Our friends at EdAgree have just launched another wonderful tool. If you create an account at EdAgree, you can now have your practice essays reviewed by the same e-rater technology used to grade the TOEFL test! This service is provided free of charge.
To access this opportunity, first create an account on EdAgree. This will involve answering a few questions and providing some personal information.
Once you have logged in, look for the “English Writing Practice” button the right side of the user dashboard:
Click that, and then click “start.” You can select a question prompt from the drop down menu or select “check my essay” from the bottom of the menu to just paste in your own writing. Click the clock icon and you’ll have thirty minutes to write your essay. You don’t need to use all of the time. Click “submit” when you finished.
To experiment, I pasted in one of my essays, based on a classic TOEFL prompt about using books or the Internet to do research.
My essay was immediately given a score of 98%:
That’s not a perfect score, so I clicked “detailed results” to get more specific feedback. I got a screen that looked like this:
I can click on each of those green buttons (grammar, usage, mechanics, style, organization & development) to get specific corrections and comments. In my case, the e-rater detected no grammar, usage or mechanics errors so nothing is displayed However, it did detect a “style” problem: I repeated the word “online” three times. Perhaps that is too many times! Check it out:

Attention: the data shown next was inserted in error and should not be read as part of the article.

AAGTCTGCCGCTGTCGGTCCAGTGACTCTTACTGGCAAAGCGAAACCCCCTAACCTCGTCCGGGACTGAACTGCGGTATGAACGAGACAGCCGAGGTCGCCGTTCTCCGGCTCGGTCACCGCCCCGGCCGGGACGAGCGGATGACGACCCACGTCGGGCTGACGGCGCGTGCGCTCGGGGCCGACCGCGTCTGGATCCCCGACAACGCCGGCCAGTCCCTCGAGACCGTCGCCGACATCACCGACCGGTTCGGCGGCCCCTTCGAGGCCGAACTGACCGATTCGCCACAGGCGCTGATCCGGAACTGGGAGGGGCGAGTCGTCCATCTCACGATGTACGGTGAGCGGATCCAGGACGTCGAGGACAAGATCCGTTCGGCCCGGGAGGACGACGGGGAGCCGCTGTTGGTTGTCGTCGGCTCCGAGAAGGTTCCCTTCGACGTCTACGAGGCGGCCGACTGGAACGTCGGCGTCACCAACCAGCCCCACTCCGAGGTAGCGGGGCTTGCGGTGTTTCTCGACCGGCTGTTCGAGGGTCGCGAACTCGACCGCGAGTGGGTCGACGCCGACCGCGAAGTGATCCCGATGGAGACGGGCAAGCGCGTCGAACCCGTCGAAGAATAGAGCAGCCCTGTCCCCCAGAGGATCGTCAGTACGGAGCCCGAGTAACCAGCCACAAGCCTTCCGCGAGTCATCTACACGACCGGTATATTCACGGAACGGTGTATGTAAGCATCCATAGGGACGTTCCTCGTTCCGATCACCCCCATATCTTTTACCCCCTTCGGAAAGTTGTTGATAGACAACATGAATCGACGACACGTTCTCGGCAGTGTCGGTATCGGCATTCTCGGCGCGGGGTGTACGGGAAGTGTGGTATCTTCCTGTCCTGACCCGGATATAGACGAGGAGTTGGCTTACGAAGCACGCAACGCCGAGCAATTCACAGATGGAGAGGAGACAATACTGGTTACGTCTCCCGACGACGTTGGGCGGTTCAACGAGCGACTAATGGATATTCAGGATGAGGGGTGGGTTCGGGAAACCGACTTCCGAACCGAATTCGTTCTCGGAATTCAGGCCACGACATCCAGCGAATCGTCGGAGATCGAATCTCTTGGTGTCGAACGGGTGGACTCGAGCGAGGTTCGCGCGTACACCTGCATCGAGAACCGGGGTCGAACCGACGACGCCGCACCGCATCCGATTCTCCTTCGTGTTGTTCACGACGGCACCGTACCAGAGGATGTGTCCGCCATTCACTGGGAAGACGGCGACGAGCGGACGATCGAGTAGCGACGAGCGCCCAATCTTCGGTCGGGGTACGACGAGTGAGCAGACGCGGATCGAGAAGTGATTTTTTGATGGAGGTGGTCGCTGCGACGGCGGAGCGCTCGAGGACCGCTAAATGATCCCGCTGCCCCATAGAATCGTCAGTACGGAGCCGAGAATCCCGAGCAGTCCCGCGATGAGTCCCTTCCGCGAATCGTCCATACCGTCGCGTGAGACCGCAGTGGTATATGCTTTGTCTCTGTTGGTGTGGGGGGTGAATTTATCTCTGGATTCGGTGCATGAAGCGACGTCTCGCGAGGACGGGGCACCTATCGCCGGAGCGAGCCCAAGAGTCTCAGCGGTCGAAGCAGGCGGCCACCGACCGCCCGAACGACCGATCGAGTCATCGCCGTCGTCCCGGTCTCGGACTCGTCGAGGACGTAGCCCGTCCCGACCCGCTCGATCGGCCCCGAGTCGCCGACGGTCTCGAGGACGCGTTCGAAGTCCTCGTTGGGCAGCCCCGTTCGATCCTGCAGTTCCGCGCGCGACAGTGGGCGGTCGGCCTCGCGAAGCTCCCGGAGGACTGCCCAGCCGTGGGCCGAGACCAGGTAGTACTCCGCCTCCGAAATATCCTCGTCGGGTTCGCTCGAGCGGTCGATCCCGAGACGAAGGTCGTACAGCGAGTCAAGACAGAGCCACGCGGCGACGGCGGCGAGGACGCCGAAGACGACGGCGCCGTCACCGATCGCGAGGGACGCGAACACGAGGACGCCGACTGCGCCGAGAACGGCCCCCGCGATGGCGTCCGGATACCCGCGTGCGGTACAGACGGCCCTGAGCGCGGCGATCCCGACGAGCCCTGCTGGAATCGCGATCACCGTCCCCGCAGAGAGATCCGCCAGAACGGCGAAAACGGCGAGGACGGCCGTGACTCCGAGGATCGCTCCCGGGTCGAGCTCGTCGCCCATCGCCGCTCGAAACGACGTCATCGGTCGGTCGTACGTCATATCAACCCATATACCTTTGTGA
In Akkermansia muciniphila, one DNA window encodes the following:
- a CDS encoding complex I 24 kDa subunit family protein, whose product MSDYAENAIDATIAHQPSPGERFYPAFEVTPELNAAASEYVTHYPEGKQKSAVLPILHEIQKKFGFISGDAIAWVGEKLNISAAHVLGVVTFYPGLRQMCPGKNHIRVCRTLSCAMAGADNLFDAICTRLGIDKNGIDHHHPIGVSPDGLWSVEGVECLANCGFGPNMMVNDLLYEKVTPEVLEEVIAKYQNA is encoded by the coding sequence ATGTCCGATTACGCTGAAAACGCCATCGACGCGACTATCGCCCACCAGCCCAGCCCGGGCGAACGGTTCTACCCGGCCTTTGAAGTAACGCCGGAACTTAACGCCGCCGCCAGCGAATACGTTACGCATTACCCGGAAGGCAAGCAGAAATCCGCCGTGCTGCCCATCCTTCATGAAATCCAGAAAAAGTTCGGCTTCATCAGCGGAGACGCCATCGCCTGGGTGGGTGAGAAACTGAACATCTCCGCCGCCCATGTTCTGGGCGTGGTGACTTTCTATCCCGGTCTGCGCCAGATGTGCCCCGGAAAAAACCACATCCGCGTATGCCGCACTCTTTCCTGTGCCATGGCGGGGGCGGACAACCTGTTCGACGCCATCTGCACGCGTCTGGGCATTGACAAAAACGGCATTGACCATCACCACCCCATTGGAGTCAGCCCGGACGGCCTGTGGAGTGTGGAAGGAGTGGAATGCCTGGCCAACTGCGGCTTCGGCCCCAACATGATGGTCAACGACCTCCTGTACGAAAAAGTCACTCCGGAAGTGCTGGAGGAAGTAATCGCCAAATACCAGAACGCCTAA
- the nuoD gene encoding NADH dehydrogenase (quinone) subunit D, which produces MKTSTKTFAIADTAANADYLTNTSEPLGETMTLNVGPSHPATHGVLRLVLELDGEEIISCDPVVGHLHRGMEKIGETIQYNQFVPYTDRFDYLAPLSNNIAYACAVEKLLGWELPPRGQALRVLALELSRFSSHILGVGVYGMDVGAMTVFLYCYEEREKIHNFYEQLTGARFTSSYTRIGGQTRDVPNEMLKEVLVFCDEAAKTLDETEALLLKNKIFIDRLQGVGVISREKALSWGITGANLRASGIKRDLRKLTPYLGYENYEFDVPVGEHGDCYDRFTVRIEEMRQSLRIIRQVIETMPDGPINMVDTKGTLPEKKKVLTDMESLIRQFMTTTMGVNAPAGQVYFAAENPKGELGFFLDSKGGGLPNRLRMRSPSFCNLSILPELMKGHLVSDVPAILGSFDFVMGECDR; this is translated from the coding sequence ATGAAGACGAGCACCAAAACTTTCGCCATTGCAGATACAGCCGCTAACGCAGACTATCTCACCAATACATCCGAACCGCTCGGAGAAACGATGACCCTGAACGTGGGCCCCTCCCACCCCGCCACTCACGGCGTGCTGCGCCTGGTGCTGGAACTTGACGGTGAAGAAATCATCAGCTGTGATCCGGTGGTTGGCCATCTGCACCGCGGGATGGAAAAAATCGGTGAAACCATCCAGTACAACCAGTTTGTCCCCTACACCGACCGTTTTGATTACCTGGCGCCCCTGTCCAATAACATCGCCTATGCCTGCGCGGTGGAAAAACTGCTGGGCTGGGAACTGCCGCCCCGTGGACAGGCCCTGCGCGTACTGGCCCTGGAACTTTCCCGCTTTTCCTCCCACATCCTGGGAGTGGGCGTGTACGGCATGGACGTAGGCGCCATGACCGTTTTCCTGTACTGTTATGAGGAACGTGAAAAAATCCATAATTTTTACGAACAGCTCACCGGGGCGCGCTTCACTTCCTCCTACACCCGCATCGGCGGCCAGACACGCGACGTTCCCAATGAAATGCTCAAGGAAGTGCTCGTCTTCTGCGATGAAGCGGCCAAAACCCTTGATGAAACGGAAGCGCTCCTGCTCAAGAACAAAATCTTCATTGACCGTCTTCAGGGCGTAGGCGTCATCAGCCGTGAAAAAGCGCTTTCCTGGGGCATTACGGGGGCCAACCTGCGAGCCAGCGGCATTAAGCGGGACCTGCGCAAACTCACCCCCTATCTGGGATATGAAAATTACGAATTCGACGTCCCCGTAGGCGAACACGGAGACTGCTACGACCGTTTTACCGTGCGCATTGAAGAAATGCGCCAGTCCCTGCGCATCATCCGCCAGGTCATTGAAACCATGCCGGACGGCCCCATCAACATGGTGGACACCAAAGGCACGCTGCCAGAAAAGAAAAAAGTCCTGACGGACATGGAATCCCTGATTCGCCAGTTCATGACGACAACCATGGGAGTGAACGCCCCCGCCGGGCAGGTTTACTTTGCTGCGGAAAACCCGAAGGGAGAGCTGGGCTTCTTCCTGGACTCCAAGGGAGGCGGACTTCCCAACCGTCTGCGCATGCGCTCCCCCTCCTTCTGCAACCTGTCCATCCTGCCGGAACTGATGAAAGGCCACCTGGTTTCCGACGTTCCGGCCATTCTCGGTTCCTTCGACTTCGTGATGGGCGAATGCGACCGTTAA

Next I clicked the “organization & development” button and confirmed that the e-rater could detect all of the traditional elements of an essay: background information, a thesis, main arguments, supporting details and a conclusion:
Users can also use that menu to highlight all of their transition words (I used 20) but I will let you explore that on your own.
So there you go. Some free e-rater practice, thanks to our amazing friends at EdAgree. A few things are worth mentioning here in closing:
- This is a writing tool, and it is not explicitly designed to be a TOEFL tool. Don’t use it to predict your TOEFL score. Converting the score out of 100 to a score out of 30 and calling that a TOEFL score is probably a bad idea.
- Some of the provided prompts are TOEFL prompts. Some are not. Again… this isn’t designed by EdAgree to be solely a TOEFL tool.
- The tool seems to be somewhat weak at distinguishing between background materials and a thesis statement. Sometimes it fails to detect an obvious thesis statement.
- The tool wants three sentences in the conclusion, but that doesn’t seem to affect the score.
- This is very similar to the “Criterion One” product sold by ETS.